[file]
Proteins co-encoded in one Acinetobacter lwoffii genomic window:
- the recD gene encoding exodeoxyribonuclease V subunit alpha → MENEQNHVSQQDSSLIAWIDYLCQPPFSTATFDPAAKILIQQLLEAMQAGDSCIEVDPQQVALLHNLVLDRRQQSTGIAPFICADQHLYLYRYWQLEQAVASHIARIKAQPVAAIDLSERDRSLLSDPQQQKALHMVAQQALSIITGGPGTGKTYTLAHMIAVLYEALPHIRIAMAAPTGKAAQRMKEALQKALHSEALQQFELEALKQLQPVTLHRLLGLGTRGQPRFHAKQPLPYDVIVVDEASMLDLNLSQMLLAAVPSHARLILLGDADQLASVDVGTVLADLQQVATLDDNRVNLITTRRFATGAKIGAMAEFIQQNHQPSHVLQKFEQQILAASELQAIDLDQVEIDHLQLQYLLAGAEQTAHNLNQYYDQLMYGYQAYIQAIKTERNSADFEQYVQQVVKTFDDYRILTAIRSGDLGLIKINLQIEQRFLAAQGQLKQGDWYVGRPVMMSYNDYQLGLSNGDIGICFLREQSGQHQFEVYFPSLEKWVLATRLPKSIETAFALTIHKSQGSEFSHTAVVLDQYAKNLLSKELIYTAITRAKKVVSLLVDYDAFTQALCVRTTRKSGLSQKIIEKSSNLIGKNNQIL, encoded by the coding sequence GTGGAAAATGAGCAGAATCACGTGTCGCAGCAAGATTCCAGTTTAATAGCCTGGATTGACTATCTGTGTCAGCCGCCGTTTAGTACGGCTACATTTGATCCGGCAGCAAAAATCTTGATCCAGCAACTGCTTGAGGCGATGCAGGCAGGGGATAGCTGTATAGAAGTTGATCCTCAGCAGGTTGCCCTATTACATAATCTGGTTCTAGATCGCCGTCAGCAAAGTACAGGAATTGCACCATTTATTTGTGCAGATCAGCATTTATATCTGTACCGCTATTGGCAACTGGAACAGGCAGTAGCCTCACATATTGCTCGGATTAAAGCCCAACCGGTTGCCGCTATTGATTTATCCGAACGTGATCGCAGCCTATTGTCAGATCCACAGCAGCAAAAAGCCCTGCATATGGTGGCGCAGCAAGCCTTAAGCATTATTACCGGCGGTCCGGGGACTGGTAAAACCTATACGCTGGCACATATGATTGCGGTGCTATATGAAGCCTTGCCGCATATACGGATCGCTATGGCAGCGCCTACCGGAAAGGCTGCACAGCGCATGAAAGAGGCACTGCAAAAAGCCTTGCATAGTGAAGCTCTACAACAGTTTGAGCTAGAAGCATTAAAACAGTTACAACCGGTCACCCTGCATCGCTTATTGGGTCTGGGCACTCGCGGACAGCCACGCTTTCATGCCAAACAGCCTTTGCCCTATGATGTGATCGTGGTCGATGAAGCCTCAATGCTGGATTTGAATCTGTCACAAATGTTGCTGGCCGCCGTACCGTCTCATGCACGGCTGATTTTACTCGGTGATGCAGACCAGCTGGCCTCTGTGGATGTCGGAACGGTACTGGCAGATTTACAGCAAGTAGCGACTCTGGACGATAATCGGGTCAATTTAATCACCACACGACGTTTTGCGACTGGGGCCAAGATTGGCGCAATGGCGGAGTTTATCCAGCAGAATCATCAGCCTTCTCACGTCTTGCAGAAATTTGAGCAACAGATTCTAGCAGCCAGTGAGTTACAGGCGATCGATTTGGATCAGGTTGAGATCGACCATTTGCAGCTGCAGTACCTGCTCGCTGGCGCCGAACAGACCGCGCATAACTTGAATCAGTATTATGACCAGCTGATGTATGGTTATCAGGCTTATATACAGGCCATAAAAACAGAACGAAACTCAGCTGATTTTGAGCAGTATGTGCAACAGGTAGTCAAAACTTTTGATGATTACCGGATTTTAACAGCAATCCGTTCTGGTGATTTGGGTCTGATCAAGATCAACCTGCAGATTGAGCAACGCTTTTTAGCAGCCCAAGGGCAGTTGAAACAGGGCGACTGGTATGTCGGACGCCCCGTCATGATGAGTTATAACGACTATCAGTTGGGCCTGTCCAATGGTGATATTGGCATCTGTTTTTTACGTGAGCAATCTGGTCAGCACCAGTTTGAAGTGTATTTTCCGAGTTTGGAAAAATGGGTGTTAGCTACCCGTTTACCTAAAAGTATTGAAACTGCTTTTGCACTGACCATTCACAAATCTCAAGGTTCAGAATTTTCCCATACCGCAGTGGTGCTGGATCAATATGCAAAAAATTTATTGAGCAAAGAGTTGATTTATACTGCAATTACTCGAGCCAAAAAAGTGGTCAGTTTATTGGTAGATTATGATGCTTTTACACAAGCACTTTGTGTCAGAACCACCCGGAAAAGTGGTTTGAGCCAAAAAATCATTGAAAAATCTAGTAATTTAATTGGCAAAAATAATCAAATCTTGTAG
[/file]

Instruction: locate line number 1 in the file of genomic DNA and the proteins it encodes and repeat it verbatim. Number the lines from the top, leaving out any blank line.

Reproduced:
Proteins co-encoded in one Acinetobacter lwoffii genomic window: